Unruly Equality: U.S. Anarchism in the 20th Century

In recent years anarchists have played prominent and controversial roles in radical social movements, domestically and internationally. Yet discussing the strengths and weaknesses of contemporary anarchism, in relation to other sectors of the Left, has proven challenging. The very terms anarchy, anarchism, and anarchist are so overcoded with meanings and burdened by associations that people frequently talk past one another, or resort to awkward attempts at humor, even when attempting to discuss them in good faith.

Since the eighteenth century, at least, the word anarchy has signified a condition of chaos, disorder, and personal vulnerability owing to the absence of a center of power capable of enforcing rules; it is still frequently used in this way today. In 1840, however, a French radical named Pierre-Joseph Proudhon reclaimed the term anarchy in a fashion similar to the ways in which the word queer and certain racial slurs have, in recent decades, been adopted and given positive connotations by the groups of people they were meant to denigrate. Proudhon argued that under conditions of profound economic inequality, such as those that reigned in industrializing Europe, the primary role of political states was to legitimate and defend the wealth of a minority. It was this joint exercise of economic and military power that actually made the poor vulnerable (to hunger, disease, beatings) and ensured society would remain chaotically ridden with conflict. He had faith that people could live harmoniously if state coercion and the lopsided distribution of resources was done away with, famously declaring, "Liberty is not the daughter but the mother of order."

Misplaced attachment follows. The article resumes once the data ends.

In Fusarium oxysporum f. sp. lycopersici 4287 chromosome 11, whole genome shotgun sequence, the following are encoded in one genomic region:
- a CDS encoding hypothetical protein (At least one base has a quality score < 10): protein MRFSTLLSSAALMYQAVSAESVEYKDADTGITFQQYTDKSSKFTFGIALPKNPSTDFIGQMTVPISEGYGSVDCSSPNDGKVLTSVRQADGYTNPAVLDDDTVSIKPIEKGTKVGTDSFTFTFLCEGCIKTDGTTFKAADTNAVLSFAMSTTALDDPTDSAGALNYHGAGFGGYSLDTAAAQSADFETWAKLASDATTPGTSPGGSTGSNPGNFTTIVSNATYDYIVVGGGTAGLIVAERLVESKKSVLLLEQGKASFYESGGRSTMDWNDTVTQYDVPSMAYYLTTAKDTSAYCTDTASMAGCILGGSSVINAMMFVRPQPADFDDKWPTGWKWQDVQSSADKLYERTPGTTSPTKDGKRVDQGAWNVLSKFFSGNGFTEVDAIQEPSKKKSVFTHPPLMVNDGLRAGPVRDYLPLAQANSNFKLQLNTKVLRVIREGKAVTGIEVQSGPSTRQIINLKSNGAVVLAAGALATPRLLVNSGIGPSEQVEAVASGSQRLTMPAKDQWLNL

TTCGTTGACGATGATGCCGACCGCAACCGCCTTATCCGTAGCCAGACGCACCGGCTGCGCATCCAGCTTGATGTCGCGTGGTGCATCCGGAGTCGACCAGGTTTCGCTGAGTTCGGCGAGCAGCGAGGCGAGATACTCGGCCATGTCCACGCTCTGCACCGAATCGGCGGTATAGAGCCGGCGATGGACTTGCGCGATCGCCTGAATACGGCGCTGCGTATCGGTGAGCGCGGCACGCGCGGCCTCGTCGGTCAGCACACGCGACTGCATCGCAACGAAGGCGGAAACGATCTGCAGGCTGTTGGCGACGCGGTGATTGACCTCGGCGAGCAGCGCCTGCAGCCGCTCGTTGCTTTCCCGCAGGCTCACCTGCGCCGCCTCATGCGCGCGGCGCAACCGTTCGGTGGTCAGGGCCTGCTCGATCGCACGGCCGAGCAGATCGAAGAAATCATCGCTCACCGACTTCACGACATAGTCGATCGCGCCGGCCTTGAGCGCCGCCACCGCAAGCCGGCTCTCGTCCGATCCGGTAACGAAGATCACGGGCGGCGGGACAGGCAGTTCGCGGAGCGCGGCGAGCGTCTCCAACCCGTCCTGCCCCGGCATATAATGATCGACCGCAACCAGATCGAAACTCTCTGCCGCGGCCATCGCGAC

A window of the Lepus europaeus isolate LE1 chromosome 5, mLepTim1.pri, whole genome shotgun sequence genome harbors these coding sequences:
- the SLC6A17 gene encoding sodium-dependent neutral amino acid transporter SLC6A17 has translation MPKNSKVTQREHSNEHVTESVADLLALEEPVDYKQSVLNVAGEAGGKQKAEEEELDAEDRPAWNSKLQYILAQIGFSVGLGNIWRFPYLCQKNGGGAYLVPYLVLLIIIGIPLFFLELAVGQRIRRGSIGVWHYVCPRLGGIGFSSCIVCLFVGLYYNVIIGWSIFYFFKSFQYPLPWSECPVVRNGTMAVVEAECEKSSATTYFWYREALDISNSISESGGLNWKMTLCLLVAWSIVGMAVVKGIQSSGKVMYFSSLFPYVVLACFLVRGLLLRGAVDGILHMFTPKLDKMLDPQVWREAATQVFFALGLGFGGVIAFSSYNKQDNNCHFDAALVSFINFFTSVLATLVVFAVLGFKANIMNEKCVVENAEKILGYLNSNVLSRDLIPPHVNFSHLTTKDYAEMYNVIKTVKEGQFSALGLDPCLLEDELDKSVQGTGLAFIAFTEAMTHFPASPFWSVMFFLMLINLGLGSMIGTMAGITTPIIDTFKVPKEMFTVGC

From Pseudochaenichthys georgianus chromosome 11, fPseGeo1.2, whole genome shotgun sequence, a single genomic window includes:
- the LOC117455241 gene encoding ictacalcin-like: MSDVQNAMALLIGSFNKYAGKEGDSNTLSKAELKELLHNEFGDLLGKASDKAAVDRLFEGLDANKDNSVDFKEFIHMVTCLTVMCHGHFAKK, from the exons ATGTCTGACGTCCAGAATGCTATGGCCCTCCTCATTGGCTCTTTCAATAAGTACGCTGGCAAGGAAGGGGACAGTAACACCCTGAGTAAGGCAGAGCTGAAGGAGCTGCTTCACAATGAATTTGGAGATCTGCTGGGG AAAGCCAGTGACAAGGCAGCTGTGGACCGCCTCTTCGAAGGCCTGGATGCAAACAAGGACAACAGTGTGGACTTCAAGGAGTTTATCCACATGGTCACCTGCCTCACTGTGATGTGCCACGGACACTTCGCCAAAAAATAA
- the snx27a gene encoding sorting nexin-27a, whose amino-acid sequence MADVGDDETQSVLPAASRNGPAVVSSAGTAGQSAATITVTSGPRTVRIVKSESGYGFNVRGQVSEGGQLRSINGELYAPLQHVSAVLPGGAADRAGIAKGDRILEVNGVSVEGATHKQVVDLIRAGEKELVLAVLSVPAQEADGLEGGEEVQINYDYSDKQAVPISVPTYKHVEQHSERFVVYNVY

Read the rest at Toward Freedom

 

Go to the GEO front page